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Seniors increasingly customize Medicare insurance to fit lifestyles

Insurance Forums Staff

The average Medicare enrollee can now select from among a plethora of Medicare Advantage and Medicare Supplement plans and solutions. As of last year, there were more than 24 million Americans enrolled in Medicare Advantage plans, accounting for about 36% of all Medicare beneficiaries.

Along with this growth in acceptance has come a growth in the number of Medicare Advantage options; the average enrollee can select from among 33 different plans in 2021.

Additionally, people who have the original Medicare (Part A and Part B), can add Medicare Supplement to help defray the costs. However, each plan is mutually exclusive from the other.

Dave Rich

When lifestyles also dictate the kind of coverage one needs, seniors seek consultative help in making their best choice among the proliferation of alternatives, says Dave Rich, CEO of Clearwater, Fla.-based insurance technology and product distribution firm Ensurem.

“Increasingly, seniors are seeking expert guidance to help them custom-fit Medicare solutions to their own particular needs and lifestyles,” Rich says.

Today’s seniors tend to seek information digitally whenever possible, reflecting the heavy presence of digitally active Baby Boomers among Medicare recipients. During the 1980s and 1990s, when computerization took over the American workplace, these people were in their thirties and forties, helping set the stage for today’s world. Digitally savvy as they may be, however, says Rich, when it comes to making Medicare coverage decisions, seniors increasingly find themselves faced with more detailed information than they can easily sift through and make decisions about.

For example, Rich notes that insurance companies offer six different approaches to Medicare Advantage plans: as an HMO (health maintenance organization), a PPO (preferred provider organization), an HMOPOS (HMO Point of Service), a PFFS (private fee-for-service), a MSA (Medicare Savings Account) or an SNP (special needs plan).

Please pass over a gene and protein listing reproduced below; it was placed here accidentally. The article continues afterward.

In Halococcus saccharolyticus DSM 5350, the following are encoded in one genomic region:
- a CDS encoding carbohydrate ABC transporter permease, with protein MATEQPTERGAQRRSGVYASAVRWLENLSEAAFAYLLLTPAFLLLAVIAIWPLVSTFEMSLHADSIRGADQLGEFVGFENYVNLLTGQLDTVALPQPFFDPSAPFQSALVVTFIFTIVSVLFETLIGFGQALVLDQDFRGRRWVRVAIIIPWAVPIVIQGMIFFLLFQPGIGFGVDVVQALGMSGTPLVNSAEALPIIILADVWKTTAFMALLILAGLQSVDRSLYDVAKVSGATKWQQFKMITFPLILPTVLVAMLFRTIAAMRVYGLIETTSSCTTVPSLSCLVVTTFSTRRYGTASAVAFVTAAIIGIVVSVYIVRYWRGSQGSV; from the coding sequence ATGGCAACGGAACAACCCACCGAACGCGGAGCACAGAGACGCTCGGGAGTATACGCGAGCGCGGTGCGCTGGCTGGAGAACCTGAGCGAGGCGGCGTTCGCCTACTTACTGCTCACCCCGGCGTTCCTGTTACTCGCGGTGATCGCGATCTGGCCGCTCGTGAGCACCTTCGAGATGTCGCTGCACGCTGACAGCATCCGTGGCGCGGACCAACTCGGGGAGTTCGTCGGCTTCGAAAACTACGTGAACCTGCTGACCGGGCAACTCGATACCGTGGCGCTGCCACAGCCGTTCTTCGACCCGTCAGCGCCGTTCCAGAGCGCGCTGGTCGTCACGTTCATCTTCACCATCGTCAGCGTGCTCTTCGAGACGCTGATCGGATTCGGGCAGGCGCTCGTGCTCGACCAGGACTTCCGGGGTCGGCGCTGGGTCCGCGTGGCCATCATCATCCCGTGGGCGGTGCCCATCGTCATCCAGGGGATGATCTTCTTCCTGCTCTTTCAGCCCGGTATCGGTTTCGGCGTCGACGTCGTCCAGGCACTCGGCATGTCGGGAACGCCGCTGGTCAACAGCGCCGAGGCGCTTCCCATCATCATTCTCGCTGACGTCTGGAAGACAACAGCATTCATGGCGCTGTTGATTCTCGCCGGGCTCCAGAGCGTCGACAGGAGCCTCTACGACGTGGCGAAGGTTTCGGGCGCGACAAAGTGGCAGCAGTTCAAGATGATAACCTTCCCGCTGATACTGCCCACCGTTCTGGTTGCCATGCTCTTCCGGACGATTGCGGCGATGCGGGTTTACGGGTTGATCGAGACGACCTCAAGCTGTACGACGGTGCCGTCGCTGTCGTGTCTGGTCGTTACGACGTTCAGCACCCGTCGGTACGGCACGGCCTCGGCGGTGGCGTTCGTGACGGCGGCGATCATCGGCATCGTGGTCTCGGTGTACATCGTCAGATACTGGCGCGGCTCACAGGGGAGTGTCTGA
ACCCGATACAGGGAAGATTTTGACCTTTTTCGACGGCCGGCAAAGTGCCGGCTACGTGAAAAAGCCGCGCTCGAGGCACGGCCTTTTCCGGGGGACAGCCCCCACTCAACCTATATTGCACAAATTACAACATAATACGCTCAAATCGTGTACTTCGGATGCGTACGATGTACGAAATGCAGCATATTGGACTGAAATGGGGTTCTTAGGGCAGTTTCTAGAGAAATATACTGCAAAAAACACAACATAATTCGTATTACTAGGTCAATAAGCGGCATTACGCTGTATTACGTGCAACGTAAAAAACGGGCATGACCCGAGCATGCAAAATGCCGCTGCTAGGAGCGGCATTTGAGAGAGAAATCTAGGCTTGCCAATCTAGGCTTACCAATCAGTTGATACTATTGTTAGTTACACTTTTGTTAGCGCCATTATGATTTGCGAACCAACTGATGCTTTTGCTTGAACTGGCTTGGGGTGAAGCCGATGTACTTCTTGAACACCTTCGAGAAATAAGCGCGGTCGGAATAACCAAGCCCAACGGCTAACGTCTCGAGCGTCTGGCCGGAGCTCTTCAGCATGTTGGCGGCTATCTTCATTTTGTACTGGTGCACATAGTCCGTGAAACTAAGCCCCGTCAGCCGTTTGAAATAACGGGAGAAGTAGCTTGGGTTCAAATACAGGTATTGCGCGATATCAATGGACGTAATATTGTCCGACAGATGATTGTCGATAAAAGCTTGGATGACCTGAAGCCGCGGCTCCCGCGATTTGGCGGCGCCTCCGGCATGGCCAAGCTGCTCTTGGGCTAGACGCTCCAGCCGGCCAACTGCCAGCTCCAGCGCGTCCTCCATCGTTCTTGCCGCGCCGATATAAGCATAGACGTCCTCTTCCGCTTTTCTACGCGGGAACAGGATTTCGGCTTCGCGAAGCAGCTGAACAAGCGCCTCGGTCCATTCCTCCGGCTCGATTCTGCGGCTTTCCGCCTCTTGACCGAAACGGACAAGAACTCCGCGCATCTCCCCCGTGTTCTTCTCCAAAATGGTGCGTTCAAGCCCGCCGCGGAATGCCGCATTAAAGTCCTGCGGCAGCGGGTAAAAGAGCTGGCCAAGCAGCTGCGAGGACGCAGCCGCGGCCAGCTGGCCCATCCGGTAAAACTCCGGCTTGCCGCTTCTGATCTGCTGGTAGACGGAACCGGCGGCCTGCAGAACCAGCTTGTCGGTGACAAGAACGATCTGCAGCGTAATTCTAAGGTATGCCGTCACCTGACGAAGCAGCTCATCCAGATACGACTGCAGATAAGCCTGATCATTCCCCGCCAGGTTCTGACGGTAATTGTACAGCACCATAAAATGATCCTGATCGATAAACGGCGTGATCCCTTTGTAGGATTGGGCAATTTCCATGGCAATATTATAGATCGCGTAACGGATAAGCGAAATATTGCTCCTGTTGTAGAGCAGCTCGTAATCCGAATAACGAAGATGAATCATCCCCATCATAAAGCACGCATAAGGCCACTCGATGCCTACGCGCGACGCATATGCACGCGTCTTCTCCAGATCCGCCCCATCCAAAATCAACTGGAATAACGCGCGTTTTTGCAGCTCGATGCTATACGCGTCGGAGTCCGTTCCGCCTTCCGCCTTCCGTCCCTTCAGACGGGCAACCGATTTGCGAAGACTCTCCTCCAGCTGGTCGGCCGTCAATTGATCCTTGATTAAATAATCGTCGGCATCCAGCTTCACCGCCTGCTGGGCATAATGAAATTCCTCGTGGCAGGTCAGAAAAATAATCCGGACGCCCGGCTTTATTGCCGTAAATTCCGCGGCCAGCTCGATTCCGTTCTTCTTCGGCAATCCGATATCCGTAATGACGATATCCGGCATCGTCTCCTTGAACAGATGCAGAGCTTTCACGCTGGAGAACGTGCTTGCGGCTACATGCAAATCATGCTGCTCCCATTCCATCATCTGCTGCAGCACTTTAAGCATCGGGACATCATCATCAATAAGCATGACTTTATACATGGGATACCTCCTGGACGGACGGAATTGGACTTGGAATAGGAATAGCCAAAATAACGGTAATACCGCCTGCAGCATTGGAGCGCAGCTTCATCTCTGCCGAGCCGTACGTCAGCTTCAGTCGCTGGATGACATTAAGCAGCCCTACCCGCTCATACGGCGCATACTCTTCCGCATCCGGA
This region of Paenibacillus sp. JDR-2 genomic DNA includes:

Throughout the selection process, there are tradeoffs to be made. For someone who wants prescription drug coverage and is choosing an HMO or PPO, it’s important to select one that includes prescription drug coverage, because if you have an HMO or PPO Advantage plan, you can’t buy standalone Medicare Part D drug coverage.

To further complement the issue, seniors have to also contend with Medicare Supplement Plans—also known as Medigap plans. Medicare Supplement plans carry the letters from A to N to designate a specific coverage level meant to help pay for gaps in Original Medicare. These include plans that pay for some or all of your deductibles, copays and coinsurance.

According to the Centers for Medicare and Medicaid Services (CMS), Plan F and Plan G are the most popular. However, as of January 1, 2020, Plan F is no longer available to new Medicare enrollees. Plan G covers all the same gaps as Plan F with the exception of the Medicare Part B deductible.

One important factor for seniors to consider is enrollment limitations. Medicare beneficiaries are subjected to certain enrollment periods during which they can join or switch plans. In most cases, Medicare beneficiaries can enroll into any plan during their initial enrollment period (IEP) when turning 65. However, if they miss their IEP or they are unhappy with their coverage and want to make changes, they could be forced to wait until the Annual Enrollment Period from October 15 through December 7.

Medicare Supplement plans on the other hand, are available year-round; however, beneficiaries may be subjected to medical underwriting when enrolling outside of their IEP.

Looked at from one angle, says Rich, health coverage for seniors lies amidst the best of all possible worlds: widely available government-supported healthcare, augmented by a wealth of carefully targeted private options.

From another angle, it looks like a confusing federal bureaucracy made more confusing by the competing offers and requirements of a host of for-profit businesses. “It’s both, and that’s a good thing: the range of Medicare plans makes it possible to tailor healthcare coverage to a given senior’s budget and needs far more effectively than any one-size-fits-all solution could do,” Rich says.

However, it’s still a lot to deal with. The complexity of the Medicare Advantage and Supplement landscape, and the need for seniors to make the most of it, is changing the role of the insurance broker, Rich adds. Customers still have a lot of questions, but more and more Rich says the relationship has moved from question-and-answer to a dialogue, in which seniors seeking exactly the right coverage for their particular needs interact both with Ensurem’s staff of in-house brokers and its AI-driven digital resource, Agent E.

“We’ve become Medicare consultants,” says Rich. “We don’t charge for consultation, but it’s an increasingly important part of what we offer. We think it’s what the industry needs, and we know, from the conversations we’re having with our insurance customers, that it’s what the seniors need. It’s become an integral component of our business.”



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